Jamie attended Choate, an upper-crust New England boarding school, and then spent six months at the University of the Pacific before opting for acting. Her first job consisted of two lines in an episode of Quincy, before Halloween gave her a stab at fame.
Jamie's first major departure from the horror mold came late in 1981 when she starred in the NBC-TV film Death of a Centerfold: The Dorothy Stratten Story, based on the life of the former Playboy model who was murdered by her husband in 1980. With her brown hair, angular face and slim body, Jamie feels she was physically miscast as the blond, zaftig Stratten. American viewers saw her in flimsy lingerie, but Europeans glimpsed a steamier version. "They got to see one breast for about 12 seconds," she cracks. Then came the ABC movie Money on the Side and her performance as a housewife-hooker. "It was some of the best work I have done," she says. Love Letters (shot in 20 days in Venice, Calif. for $700,000) is more of a dramatic stretch: She plays a young woman obsessed by her affair with a married man. As she did in Trading Places, Jamie once again strips for action.
Roles in the raw have made Curtis fanatical about staying in shape while filming. "The minute it goes on film, it's there forever," she says. "If I'm going to do it, I damn well want my body looking the best it can." To keep her form firm, she does 50 sit-ups a day, diets ("fruit, water, granola—and sex") and attends aerobics classes three times a week. But nude scenes have required some other adjustments. "I'm no exhibitionist," says Jamie. On Love Letters she requested a closed set. Between takes, however, she did not don a robe. Instead, she stood topless with her hands covering her breasts. "Then it becomes more natural and people don't stare," she explains.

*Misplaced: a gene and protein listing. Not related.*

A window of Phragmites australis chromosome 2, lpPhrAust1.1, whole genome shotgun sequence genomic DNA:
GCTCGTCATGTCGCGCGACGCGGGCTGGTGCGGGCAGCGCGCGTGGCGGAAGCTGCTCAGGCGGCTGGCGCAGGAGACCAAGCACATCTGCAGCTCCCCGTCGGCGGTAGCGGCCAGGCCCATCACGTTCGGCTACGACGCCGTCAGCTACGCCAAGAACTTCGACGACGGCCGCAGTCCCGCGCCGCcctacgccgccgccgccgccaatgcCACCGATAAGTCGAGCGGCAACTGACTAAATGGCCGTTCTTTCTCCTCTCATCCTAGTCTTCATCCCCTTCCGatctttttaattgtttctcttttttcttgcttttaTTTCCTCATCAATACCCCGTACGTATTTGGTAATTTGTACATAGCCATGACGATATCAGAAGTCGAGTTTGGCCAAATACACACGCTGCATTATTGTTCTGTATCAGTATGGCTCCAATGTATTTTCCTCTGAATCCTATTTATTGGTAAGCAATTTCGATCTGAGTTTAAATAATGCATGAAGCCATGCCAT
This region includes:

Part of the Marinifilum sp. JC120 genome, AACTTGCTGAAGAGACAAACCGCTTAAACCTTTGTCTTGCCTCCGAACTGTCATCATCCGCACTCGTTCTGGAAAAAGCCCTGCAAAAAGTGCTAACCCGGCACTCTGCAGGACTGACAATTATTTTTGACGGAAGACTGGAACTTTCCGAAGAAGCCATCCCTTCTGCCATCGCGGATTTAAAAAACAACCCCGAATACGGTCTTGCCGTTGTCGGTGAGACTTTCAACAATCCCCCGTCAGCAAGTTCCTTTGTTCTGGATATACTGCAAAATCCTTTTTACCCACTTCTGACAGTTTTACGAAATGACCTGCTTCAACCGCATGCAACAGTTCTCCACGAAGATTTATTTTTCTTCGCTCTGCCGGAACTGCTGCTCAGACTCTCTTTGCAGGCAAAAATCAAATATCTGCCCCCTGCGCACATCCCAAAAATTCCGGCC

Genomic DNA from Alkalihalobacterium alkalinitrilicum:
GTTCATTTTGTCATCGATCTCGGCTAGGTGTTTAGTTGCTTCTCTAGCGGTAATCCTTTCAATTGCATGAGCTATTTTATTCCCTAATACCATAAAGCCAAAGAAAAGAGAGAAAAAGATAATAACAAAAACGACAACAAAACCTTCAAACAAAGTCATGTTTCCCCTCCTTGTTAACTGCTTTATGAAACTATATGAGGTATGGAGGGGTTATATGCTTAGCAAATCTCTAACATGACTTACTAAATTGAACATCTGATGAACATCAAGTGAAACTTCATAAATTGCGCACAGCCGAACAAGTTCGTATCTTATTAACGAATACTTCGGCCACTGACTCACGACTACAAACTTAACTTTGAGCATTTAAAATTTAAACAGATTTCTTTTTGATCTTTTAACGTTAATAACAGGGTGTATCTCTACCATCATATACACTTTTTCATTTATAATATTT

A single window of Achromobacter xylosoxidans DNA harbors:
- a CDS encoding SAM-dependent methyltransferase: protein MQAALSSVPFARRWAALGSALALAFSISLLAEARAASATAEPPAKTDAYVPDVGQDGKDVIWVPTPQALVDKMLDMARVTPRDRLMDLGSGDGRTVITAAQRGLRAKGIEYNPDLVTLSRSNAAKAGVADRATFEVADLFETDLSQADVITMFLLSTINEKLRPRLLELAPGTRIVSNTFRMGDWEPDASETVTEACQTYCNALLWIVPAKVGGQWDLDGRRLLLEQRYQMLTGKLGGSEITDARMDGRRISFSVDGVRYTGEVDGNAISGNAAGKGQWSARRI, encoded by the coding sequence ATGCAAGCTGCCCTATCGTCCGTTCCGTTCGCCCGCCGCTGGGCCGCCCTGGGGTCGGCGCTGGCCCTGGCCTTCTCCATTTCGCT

While her on-camera style heats up, off-camera Jamie is a one-man woman. She is engaged to Michael Riva, 35, a divorced production designer (Ordinary People), whose grandmother happens to be Marlene Dietrich. Jamie met Michael while they were both working on Halloween II. "No one knew about the romance until the end of the movie," she says. "We called it Winnebago passion." Jamie and Michael hope to marry within a year. "I think it's going to be one of those 'Okay, let's do it' things," she says. Her dream is for a "tiny version of a huge wedding. I want all the pomp without having to stand in line for an hour and a half." Until then, they are living in an airy duplex apartment in a landmark Santa Monica neighborhood two blocks from the ocean. Since "our schedules are screwy," the two relish their time together. She likes to paint watercolors. He has a passion for battery-operated, high-tech toys. Both eschew the Hollywood party scene. "I rank parties second to nuclear war in terms of things I really enjoy being part of," says Jamie.
For the moment she is savoring her newfound industry respect, poring over scripts that never would have come her way during her gory days. "I never had to worry about choosing the right parts before," she says. "Now that I do, it's uncomfortable." One fear is that shedding her old image will mean shedding her threads for meatier parts in the future. "The only problem with having exposed myself is I have to keep it up," she observes. "There's nothing people like better than to say, 'She's lost her body.' " Nobody ever said trading places was easy.